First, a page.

Review of A Marriage Carol by Chris Fabry and Gary D Chapman
Picture and Synopsis from Amazon.com
On Christmas Eve twenty years earlier, Marlee and Jacob were married in a snowstorm. This Christmas Eve, they are ready to quit, divorce is imminent. Their relationship is as icy as the road they're traveling and as blocked with troubles as the piling snow. They take a shortcut to get to the lawyer's office, on a slippery, no-fault path. She thinks they need to stay on the main road. He disagrees. They fight. Story of their lives and they slam into a bank of snow , spinning, drifting, falling, out of control. Just like their lives. Reluctantly, freezing cold, hungry, scared, she trudges up the hill. Jacob is nowhere to be found. Her ears frozen, fingers and hands red, she comes to a house on the hillside, built like a Bed and Breakfast, a green wreath on the red door and the door-knocker is in the shape of a wedding ring.
The red door opens and the first thing she notices is the fire in the room, blazing hot, a warm, inviting, friendly place and the voice of an old man welcomes her in. There are three golden pots on the hearth, shining, glimmering things. The old man claims that they are used to restore marriages. She laughs-and begins a journey through her past, present, and future that will test how she views her lifelong love. There are two futures available. Which will she choose?
Let me just say, I love Christmas stories, but this one was different. It is a depiction of A Christmas Carol story, but instead of ghosts visiting Marlee, she is sees her past, present, and future in three gold pots. It starts out with Jacob and Marlee Ebenezer, notice the names, on their way to their lawyers office on Christmas Eve. It is snowing and Jacob decides to take a short cut, which Marlee advises against. They end up in an accident. When Marlee wakes up, Jacob is no where to be found, so she sets out and finds a house. An older man answers the door. He tells her the house used to be a funeral home then a couples retreat. He gets her warm and goes out to find Jacob. He comes back, not being able to find him. There are three pots on the hearth and Marlee asks what they are. He explains they help couples restore their marriage. He tells Marlee to go out and get some snow and put in the first one. What ensues as Marlee puts snow in each pot is her being able to she the past, present and future of her life. After Jay, the old man, goes back out to find Jacob, Marlee ventures upstairs and meets someone who helps her make a very important decision.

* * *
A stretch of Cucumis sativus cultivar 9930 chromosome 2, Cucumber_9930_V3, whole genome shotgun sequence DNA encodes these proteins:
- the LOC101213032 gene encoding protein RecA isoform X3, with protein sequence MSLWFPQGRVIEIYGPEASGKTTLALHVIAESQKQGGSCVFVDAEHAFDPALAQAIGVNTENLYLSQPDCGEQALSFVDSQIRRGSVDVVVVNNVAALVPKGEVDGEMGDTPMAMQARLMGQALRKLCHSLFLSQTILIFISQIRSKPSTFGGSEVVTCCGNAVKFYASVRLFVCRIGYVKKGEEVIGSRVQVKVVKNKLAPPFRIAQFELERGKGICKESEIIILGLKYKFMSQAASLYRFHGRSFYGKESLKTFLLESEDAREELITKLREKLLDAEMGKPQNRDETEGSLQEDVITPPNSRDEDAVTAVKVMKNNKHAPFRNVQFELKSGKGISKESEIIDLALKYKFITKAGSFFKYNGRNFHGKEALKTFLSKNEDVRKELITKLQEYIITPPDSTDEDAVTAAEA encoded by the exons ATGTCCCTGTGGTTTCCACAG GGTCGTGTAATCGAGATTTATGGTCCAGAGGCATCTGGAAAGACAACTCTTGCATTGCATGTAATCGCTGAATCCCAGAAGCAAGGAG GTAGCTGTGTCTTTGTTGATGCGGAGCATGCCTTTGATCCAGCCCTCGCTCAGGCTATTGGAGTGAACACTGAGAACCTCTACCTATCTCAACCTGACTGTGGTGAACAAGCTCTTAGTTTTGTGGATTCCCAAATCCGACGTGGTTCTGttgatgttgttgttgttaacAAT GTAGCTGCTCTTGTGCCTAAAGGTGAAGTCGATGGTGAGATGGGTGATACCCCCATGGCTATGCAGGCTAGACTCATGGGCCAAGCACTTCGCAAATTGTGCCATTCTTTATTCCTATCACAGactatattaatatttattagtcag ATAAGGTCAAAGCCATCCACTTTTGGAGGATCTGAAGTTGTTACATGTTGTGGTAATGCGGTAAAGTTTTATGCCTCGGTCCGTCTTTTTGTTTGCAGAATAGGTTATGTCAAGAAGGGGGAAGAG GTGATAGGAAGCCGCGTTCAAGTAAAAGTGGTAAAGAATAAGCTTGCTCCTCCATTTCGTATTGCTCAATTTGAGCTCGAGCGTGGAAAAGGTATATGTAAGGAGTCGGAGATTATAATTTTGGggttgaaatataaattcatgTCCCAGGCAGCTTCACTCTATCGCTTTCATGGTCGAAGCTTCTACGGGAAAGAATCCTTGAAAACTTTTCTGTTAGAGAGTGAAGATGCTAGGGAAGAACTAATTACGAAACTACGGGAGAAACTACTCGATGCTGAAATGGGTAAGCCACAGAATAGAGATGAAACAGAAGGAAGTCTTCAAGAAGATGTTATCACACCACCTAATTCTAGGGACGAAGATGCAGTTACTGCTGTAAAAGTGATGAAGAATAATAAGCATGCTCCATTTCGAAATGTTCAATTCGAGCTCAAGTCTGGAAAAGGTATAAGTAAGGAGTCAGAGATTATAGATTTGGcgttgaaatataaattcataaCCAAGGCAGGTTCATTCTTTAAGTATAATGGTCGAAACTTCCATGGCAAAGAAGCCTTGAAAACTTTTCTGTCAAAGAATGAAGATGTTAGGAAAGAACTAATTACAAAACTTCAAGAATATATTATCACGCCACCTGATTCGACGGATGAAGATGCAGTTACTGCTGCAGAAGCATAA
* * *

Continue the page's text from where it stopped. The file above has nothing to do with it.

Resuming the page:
Alas, Marlee wakes up in the hospital, but was it all really a dream. This will be a great book for couples who are struggling in their marriage, but it is so charming that anyone would benefit from reading it. Too bad we really can't see how decisions we make affect everyone in our lives. This book makes you think about decisions you make and if they were right or not.
I received a complimentary copy for review from Moody Publishers